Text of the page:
Stress-induced activation of brown adipose tissue prevents obesity in conditions of low adaptive thermogenesis

Maria Razzoli, Andrea Frontini, Allison Gurney, Eleonora Mondini, Cankut Cubuk, Liora S. Katz, Cheryl Cero, Patrick J. Bolan, Joaquin Dopazo, Antonio Vidal-Puig, Saverio Cinti, Alessandro Bartolomucci

Research output: Contribution to journalArticlepeer-review

39 Scopus citations

Abstract

Background: Stress-associated conditions such as psychoemotional reactivity and depression have been paradoxically linked to either weight gain or weight loss. This bi-directional effect of stress is not understood at the functional level. Here we tested the hypothesis that pre-stress level of adaptive thermogenesis and brown adipose tissue (BAT) functions explain the vulnerability or resilience to stress-induced obesity. Methods: We used wt and triple β1,β2,β3-Adrenergic Receptors knockout (β-less) mice exposed to a model of chronic subordination stress (CSS) at either room temperature (22 °C) or murine thermoneutrality (30 °C). A combined behavioral, physiological, molecular, and immunohistochemical analysis was conducted to determine stress-induced modulation of energy balance and BAT structure and function. Immortalized brown adipocytes were used for in vitro assays. Results: Departing from our initial observation that βARs are dispensable for cold-induced BAT browning, we demonstrated that under physiological conditions promoting low adaptive thermogenesis and BAT activity (e.g. thermoneutrality or genetic deletion of the βARs), exposure to CSS acted as a stimulus for BAT activation and thermogenesis, resulting in resistance to diet-induced obesity despite the presence of hyperphagia. Conversely, in wt mice acclimatized to room temperature, and therefore characterized by sustained BAT function, exposure to CSS increased vulnerability to obesity. Exposure to CSS enhanced the sympathetic innervation of BAT in wt acclimatized to thermoneutrality and in β-less mice. Despite increased sympathetic innervation suggesting adrenergic-mediated browning, norepinephrine did not promote browning in βARs knockout brown adipocytes, which led us to identify an alternative sympathetic/brown adipocytes purinergic pathway in the BAT. This pathway is downregulated under conditions of low adaptive thermogenesis requirements, is induced by stress, and elicits activation of UCP1 in wt and β-less brown adipocytes. Importantly, this purinergic pathway is conserved in human BAT. Conclusion: Our findings demonstrate that thermogenesis and BAT function are determinant of the resilience or vulnerability to stress-induced obesity. Our data support a model in which adrenergic and purinergic pathways exert complementary/synergistic functions in BAT, thus suggesting an alternative to βARs agonists for the activation of human BAT.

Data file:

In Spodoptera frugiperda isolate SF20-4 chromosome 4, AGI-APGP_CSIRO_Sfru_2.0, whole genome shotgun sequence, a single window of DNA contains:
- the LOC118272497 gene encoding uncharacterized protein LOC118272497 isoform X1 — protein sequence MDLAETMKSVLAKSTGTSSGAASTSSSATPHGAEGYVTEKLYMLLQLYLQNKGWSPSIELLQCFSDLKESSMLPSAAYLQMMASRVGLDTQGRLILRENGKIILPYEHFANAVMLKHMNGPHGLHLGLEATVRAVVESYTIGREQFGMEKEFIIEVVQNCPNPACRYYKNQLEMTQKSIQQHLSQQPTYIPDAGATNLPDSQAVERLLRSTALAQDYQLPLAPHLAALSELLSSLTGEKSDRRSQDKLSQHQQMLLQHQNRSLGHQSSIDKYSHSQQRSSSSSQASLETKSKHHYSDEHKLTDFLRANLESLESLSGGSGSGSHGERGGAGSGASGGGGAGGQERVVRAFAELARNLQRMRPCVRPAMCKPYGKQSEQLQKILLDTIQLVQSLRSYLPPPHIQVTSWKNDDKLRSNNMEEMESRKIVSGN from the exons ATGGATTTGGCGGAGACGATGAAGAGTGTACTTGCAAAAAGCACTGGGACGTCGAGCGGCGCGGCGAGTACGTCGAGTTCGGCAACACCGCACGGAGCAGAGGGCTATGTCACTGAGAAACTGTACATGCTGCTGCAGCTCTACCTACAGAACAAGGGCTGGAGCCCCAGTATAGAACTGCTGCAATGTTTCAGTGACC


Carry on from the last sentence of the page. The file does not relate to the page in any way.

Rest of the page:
Original languageEnglish (US)
Pages (from-to)19-33
Number of pages15
JournalMolecular Metabolism
Volume5
Issue number1
DOIs
StatePublished - Jan 1 2016

Bibliographical note

Funding Information:
Supported by NIH/NIDDK DK102496 , NIH/NIA AG043972 , University of Minnesota Medical School and University of Minnesota Foundation to A.B., DIABAT-FP7HEALTH-F2-2011-278373 (SC), BIO2011-27069, Spanish Ministry of Economy and Competitiveness (JD), EU FP7-PEOPLE 316861 (C.Cabuk), Doctoral Dissertation Fellowship, University of Minnesota (C.Cero). TVP is supported by MRC , Welcome Trust, BetaBat, and BBSRC. We wish to thank B. B. Lowell for providing the β-less mice and feedback on our study, W. Engeland for the corticosterone assay, J. McCallum. C. Erickson and J. Asturias for technical help, and M. Wessendorf for the TGT test.

Keywords

  • Energy expenditure
  • P2RX5
  • Purinergic
  • Subordinate
  • UCP1

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